The gum tissue can be very thick and large covering the tooth surface making the teeth look short. This can happen because of medications, bone that extends too close to the surface of the teeth, or inflammation due to gum disease.
A gingivectomy is a periodontal procedure that eliminates excess gum tissue. The term “gingivectomy” is derived from Latin:
- “gingiva” means gum tissue,
- “-ectomy” means to remove.
The following are some reasons a gingivectomy might be needed:
Cosmetics: To make the teeth look normal in size when the gum is covering too much of it, making the teeth look longer and more proportional.
Functional/Esthetics: To remove excess gum tissue (gingival overgrowth) that has formed making it difficult to obtain adequate home care as well as visualization for the completion of the orthodontic therapy.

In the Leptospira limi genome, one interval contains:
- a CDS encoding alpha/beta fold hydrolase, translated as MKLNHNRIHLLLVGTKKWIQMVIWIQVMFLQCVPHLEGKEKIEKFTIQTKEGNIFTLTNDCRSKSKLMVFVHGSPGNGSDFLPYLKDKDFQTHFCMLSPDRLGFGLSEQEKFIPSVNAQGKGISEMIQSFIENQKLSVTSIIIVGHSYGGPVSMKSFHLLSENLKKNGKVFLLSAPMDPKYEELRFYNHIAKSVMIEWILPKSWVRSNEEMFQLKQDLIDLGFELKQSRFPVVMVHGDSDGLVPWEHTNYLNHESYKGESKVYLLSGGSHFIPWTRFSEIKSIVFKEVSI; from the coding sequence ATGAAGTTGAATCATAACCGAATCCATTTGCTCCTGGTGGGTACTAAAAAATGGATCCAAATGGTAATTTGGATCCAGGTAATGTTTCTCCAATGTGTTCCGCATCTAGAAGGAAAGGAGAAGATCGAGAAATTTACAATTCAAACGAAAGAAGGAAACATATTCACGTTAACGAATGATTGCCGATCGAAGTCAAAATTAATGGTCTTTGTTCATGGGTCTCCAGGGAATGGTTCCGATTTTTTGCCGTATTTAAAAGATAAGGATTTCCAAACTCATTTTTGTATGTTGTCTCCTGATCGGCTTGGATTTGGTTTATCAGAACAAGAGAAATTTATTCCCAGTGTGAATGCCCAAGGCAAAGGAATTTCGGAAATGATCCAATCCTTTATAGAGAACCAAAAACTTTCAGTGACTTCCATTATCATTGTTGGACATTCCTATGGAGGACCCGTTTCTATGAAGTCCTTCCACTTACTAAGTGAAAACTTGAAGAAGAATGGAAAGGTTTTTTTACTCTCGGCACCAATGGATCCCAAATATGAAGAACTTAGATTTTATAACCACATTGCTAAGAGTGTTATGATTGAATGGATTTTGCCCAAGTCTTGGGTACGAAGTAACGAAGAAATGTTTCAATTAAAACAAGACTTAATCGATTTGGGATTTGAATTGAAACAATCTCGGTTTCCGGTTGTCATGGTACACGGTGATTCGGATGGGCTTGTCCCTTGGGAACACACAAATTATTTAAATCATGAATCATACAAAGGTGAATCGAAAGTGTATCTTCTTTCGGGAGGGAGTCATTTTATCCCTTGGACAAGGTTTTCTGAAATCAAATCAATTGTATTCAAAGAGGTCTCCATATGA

Bone and gum health around the teeth: To shrink deep gum pockets. This procedure might require some bone work as well.
|Case 1 Before||Case 1 After|
|Case 2 Before||Case 2 After|
We first will anesthetize the area(s) to be treated. The excess of gum tissue is removed. In most cases no sutures (stitches) are required. The surgical sites will be sore for 24-48 hours, and medication will be provided to alleviate any discomfort experienced. A two-week follow-up appointment is usually needed to ensure proper healing.